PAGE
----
Q – I just paid $2.10 a gallon to fill my Lexus with premium gas. I imagine the airlines are seeing similar huge reductions in the price of fuel. So why did I just pay $120 more for a round-trip ticket on Delta to London than I did the same time a year ago.? Is this the nation’s biggest rip-off or is there a plausible reason why airline prices have not nose-dived since these guys are buying fuel for their planes at the lowest prices in years?
A – Oh these cynical traveltruth readers! You mean to imply that the major airlines in the US would not pass on all of their current savings realized by sharply lower fuel costs? What will you be expecting next, thicker seats and more legroom? Or, perhaps, the airlines should pay us all reparations for past injuries suffered as a result of their blatant disregard for the comfort of those they serve.
The prevailing analysis is that five years ago, fuel took up 30% of the major airline’s operating costs. That number has been halved in the past twelve months and yet airfares have declined by an average of only 3%. Put another way, the nation’s four largest airlines recorded profits of $22 billion last year with the consumer seeing little in the way of price reductions.
Airlines operate is a far less competitive environment than they once did so they see little need to steal customers away from one another with lower prices. Instead, the “majors” have been investing their profits in new aircraft and in stock buybacks, strategies favored by their stockholders. Writing in The Atlantic, aviation reporter Joe Pinsker points out that the five largest Investment Fund Managers own about “17% of both American and Delta.” The current strategy on airfares also tends to keep the regulators at bay since it is harder to prove that airlines are colluding on pricing.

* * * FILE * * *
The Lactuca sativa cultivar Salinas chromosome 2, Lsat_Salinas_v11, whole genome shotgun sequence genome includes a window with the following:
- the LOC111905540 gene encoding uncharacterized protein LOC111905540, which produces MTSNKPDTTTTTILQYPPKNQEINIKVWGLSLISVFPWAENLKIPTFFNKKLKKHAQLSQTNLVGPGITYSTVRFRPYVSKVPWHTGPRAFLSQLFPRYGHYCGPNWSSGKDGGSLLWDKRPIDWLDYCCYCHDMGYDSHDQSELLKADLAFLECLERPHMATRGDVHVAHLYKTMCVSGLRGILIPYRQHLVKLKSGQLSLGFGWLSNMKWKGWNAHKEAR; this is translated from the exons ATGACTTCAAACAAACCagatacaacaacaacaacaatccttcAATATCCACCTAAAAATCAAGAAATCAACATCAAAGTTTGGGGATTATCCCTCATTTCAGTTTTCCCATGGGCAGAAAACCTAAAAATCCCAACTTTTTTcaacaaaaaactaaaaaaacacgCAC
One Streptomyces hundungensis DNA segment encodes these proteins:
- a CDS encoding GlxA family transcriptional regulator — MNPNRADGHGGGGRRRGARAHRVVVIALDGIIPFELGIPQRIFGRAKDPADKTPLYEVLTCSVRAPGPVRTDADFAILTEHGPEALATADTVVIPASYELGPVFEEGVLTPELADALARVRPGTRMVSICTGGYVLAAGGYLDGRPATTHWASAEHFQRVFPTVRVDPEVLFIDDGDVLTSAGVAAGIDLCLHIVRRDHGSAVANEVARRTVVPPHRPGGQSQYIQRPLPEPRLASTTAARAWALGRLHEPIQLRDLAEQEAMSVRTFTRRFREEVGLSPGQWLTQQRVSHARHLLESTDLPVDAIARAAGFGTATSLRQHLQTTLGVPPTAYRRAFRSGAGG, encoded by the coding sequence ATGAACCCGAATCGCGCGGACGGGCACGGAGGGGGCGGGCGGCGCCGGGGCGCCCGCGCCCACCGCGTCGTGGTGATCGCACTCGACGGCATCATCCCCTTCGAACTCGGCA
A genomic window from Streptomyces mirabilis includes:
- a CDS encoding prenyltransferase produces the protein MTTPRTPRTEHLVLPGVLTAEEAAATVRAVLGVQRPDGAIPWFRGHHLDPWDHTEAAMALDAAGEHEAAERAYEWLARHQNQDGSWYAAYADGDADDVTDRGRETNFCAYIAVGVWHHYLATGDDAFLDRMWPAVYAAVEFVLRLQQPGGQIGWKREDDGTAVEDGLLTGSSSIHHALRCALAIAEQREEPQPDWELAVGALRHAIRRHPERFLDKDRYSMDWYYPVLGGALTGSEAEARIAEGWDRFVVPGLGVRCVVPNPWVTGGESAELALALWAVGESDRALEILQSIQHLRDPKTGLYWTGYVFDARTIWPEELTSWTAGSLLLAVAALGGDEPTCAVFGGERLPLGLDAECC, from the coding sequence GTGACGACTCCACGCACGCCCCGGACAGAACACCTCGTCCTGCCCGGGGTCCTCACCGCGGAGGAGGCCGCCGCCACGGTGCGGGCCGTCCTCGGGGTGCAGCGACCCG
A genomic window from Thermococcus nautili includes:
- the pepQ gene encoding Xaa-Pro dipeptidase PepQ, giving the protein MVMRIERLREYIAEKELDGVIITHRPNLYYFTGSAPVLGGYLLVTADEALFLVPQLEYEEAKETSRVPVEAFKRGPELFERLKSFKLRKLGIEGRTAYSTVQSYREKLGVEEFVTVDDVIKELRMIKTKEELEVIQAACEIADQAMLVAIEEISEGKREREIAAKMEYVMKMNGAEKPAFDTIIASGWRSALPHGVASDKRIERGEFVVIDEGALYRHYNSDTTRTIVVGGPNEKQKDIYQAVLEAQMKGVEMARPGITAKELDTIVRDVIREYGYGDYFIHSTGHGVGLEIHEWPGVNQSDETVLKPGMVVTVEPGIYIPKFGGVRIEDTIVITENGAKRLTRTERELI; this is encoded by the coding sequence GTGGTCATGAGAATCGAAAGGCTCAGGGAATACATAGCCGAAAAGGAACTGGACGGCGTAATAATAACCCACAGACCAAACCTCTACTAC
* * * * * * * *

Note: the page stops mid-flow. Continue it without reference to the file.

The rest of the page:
We are presently in an environment where the airlines have little incentive to change much of anything while they stockpile for the future and figure out new ways to incentivize as many components of the flying experience as possible. Sorry, it is all about happy stockholders not happy fliers.
Ticket prices should be 10% lower than they are given current fuel costs.